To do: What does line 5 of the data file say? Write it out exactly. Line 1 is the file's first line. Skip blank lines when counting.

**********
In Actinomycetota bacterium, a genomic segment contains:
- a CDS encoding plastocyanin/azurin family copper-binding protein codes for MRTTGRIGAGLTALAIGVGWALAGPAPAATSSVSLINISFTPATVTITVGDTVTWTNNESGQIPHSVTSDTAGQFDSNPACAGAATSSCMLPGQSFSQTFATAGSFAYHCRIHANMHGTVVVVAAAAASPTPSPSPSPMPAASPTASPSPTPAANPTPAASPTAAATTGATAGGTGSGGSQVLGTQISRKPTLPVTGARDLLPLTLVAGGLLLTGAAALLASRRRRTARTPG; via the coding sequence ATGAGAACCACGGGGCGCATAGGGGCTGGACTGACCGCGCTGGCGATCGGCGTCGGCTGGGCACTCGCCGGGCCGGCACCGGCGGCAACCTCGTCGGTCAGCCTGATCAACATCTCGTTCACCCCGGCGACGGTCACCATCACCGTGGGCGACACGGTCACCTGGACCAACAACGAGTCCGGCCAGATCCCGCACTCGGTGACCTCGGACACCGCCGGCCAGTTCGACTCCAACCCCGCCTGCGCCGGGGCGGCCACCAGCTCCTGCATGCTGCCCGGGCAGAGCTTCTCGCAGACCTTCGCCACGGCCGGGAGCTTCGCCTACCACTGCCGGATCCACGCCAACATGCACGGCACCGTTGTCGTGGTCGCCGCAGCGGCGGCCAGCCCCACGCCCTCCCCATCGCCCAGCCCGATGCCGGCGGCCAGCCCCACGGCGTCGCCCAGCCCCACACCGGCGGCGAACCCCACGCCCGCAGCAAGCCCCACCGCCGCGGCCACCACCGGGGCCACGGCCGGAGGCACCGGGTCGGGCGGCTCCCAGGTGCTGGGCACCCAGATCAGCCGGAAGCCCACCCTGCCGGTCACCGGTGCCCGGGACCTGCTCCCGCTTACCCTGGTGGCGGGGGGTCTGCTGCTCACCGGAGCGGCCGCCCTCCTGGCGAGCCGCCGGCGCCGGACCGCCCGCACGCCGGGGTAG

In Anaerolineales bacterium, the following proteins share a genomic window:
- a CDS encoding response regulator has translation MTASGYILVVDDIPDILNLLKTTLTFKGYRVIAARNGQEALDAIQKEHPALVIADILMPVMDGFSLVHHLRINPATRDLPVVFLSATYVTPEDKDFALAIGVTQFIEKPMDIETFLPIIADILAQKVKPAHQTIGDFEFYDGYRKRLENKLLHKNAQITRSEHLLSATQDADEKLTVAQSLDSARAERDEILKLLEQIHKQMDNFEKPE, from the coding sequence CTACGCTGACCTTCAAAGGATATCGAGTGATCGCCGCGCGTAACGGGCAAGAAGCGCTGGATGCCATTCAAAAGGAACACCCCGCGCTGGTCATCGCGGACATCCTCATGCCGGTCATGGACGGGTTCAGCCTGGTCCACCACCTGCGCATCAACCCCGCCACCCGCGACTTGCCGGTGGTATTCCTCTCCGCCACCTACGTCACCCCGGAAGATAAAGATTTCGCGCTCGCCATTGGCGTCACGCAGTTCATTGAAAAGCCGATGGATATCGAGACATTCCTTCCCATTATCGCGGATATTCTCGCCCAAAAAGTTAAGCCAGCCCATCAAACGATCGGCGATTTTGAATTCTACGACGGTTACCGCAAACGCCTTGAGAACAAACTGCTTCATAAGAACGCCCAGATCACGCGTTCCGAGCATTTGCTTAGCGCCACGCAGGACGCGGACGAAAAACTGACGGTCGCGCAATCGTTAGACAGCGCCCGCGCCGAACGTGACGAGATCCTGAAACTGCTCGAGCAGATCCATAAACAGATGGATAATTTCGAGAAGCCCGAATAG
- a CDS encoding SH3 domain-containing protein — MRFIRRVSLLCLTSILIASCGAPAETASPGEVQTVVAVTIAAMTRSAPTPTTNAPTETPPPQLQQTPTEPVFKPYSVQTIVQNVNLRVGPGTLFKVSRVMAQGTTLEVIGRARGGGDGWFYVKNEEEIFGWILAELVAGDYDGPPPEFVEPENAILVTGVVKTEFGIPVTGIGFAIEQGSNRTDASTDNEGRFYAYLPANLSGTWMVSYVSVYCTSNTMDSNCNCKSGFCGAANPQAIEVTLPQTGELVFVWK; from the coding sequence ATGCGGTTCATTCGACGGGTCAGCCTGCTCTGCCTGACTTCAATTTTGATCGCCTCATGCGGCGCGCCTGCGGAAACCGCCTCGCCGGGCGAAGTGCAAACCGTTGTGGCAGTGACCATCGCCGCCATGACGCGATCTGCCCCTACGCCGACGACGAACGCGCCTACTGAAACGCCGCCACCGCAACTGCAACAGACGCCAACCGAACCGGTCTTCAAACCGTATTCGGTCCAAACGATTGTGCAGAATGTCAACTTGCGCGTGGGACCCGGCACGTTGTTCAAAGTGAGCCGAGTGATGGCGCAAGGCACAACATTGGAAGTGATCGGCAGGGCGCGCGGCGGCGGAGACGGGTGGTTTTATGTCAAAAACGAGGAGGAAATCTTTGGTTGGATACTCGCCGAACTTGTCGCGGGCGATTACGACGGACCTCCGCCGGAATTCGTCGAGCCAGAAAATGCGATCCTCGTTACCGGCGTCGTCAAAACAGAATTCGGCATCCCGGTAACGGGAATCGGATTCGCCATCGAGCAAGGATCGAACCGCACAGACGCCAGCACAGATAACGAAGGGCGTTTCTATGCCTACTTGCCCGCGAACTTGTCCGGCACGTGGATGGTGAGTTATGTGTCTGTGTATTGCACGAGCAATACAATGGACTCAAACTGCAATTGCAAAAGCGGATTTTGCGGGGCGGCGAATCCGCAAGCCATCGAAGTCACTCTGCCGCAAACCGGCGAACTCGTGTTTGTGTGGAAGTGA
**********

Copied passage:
- a CDS encoding SH3 domain-containing protein — MRFIRRVSLLCLTSILIASCGAPAETASPGEVQTVVAVTIAAMTRSAPTPTTNAPTETPPPQLQQTPTEPVFKPYSVQTIVQNVNLRVGPGTLFKVSRVMAQGTTLEVIGRARGGGDGWFYVKNEEEIFGWILAELVAGDYDGPPPEFVEPENAILVTGVVKTEFGIPVTGIGFAIEQGSNRTDASTDNEGRFYAYLPANLSGTWMVSYVSVYCTSNTMDSNCNCKSGFCGAANPQAIEVTLPQTGELVFVWK; from the coding sequence ATGCGGTTCATTCGACGGGTCAGCCTGCTCTGCCTGACTTCAATTTTGATCGCCTCATGCGGCGCGCCTGCGGAAACCGCCTCGCCGGGCGAAGTGCAAACCGTTGTGGCAGTGACCATCGCCGCCATGACGCGATCTGCCCCTACGCCGACGACGAACGCGCCTACTGAAACGCCGCCACCGCAACTGCAACAGACGCCAACCGAACCGGTCTTCAAACCGTATTCGGTCCAAACGATTGTGCAGAATGTCAACTTGCGCGTGGGACCCGGCACGTTGTTCAAAGTGAGCCGAGTGATGGCGCAAGGCACAACATTGGAAGTGATCGGCAGGGCGCGCGGCGGCGGAGACGGGTGGTTTTATGTCAAAAACGAGGAGGAAATCTTTGGTTGGATACTCGCCGAACTTGTCGCGGGCGATTACGACGGACCTCCGCCGGAATTCGTCGAGCCAGAAAATGCGATCCTCGTTACCGGCGTCGTCAAAACAGAATTCGGCATCCCGGTAACGGGAATCGGATTCGCCATCGAGCAAGGATCGAACCGCACAGACGCCAGCACAGATAACGAAGGGCGTTTCTATGCCTACTTGCCCGCGAACTTGTCCGGCACGTGGATGGTGAGTTATGTGTCTGTGTATTGCACGAGCAATACAATGGACTCAAACTGCAATTGCAAAAGCGGATTTTGCGGGGCGGCGAATCCGCAAGCCATCGAAGTCACTCTGCCGCAAACCGGCGAACTCGTGTTTGTGTGGAAGTGA